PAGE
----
[A value can be mutated, but that's not relevant to this question.]

-

There are a number of issues.

Let's look at them in the interactive Python interpreter, which is an invaluable tool when you're experimenting with Python.

Firstly, `getnum()` doesn't do what you think it does...

``````>>> def getnum(prompt, number):
...     number = input(prompt)
...
>>> x = 0
>>> getnum("Enter first number: ", x)
Enter first number: 6
>>> print x
0
``````

Here you should `return` the value and capture it in a variable.

``````>>> def getnum(prompt):
...     return input(prompt)
...
>>> x = 0
>>> x = getnum("Enter first number: ")
Enter first number: 6
>>> print x
6
``````

`getsign()` has a similar issue.

Moving onto `calc()`. Here `or` isn't doing what you expect:

``````>>> sign = '*'
>>> if sign == '+' or 'plus':
...     print 'plus'
...
plus
``````

This needs to look more like:

``````>>> sign = '*'
>>> if sign == '+' or sign == 'plus':
...     print 'plus'
... else:
...     print 'not plus'
...
not plus
``````

Or better still:

``````>>> if sign in ('+', 'plus'):
...     print 'plus'
... else:
...     print 'not plus'
...
not plus
>>> sign = '+'
...     print 'plus'
... else:
...     print 'not plus'
...
plus
``````

The other conditions in this function have the same issue.

-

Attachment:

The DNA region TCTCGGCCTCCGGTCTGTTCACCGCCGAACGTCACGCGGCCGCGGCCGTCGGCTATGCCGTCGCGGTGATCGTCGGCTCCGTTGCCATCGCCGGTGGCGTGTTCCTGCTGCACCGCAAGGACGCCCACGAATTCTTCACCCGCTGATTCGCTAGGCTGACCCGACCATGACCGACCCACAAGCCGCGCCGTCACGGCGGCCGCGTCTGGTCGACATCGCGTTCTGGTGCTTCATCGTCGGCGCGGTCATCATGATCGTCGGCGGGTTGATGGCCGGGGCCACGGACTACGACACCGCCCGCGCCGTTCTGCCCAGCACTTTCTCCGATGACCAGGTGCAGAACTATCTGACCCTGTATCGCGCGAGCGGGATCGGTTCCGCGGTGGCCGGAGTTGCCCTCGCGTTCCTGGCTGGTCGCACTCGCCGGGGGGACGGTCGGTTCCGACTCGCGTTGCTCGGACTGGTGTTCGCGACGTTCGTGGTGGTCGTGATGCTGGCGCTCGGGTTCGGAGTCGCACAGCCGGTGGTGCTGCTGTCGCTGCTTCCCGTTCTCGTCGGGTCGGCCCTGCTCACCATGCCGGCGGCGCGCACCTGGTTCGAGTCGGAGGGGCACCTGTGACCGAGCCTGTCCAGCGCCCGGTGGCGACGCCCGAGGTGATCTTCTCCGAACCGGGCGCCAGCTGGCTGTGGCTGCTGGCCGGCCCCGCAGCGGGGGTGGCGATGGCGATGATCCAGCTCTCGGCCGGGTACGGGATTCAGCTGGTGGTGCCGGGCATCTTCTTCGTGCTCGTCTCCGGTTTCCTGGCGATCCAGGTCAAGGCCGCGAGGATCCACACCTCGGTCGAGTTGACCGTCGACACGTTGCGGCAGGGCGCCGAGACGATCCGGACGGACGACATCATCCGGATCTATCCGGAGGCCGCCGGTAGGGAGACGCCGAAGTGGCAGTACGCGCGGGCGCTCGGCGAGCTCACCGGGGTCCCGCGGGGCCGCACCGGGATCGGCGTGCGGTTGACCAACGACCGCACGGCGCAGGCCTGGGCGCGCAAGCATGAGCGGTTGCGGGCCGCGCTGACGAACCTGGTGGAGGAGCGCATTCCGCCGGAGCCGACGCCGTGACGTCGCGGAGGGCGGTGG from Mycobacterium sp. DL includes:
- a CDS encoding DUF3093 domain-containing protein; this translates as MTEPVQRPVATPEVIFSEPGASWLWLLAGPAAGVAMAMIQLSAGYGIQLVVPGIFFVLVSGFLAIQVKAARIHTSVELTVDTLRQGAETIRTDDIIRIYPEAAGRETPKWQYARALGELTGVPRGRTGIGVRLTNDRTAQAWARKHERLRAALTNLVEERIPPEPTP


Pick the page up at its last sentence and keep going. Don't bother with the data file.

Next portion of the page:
Okay. Maybe he was farther than my initial judgement. –  Carl F. Sep 20 '11 at 0:56

I'm inclined to treat this like a "homework" problem and tell you what you're doing wrong rather than show you the exact solution. When you take your inputs using `input(prompt)`, you are getting a string. If you want to treat it as a number, you need to tell Python that explicitly.

-
That's a good start, but it's not enough to solve the problem. –  Johnsyweb Sep 20 '11 at 0:33
That's the idea. He's almost there. –  Carl F. Sep 20 '11 at 0:35

I asume this is for the school, so this maybe can help you.

``````   #!/usr/bin/env python

import re

#put the logic in an object like enviroment
class CalculatorProto(object):
def __init__(self, numberone, numbertwo):
"""
initialize the data
"""
self.firsn = numberone
self.twon = numbertwo

def Verifynumber(self):
"""
verify is you pass abs numbers
"""
numbers = re.compile("^[0-9]+\$")
if numbers.search(self.firsn) and numbers.search(self.twon):
self.firsn = int(self.firsn)
self.twon = int(self.twon)
return True
else:
return False

def sum(self):
"""
manage sum
"""
rsum = self.firsn + self.twon

return rsum

def rest(self):
"""
manage rest
"""
if self.firsn > self.twon:
rrest = self.firsn - self.twon
return rrest
else:
rrest = self.twon - self.firsn
return rrest

def div(self):
"""
manage div
"""
if int(self.firsn) > int(self.twon):
if self.twon != 0:
rdiv = self.firsn / self.twon
return rdiv
return "Is not good idea div a number by 0"
else:
if self.firsn != 0:
rdiv = self.twon / self.firsn
return rdiv
return "Is not good idea div a number by 0"

def mul(self):
rmul = self.firsn * self.twon
return rmul

if __name__ == "__main__":
#here you cant write you small interface
print "Enter two numbers, and a operation please"
o = raw_input("One: ")
t = raw_input("Two: ")
operation = raw_input("Operation: ")
while operation not in ("sum", "div", "rest", "mul"):
print "WTF?? Enter a valid operation"
print "sum\ndiv\nrest\nor mul"
operation = raw_input("Operation: ")

cal = CalculatorProto(o, t)

if cal.Verifynumber():
exec("print cal.%s()" % operation)
else: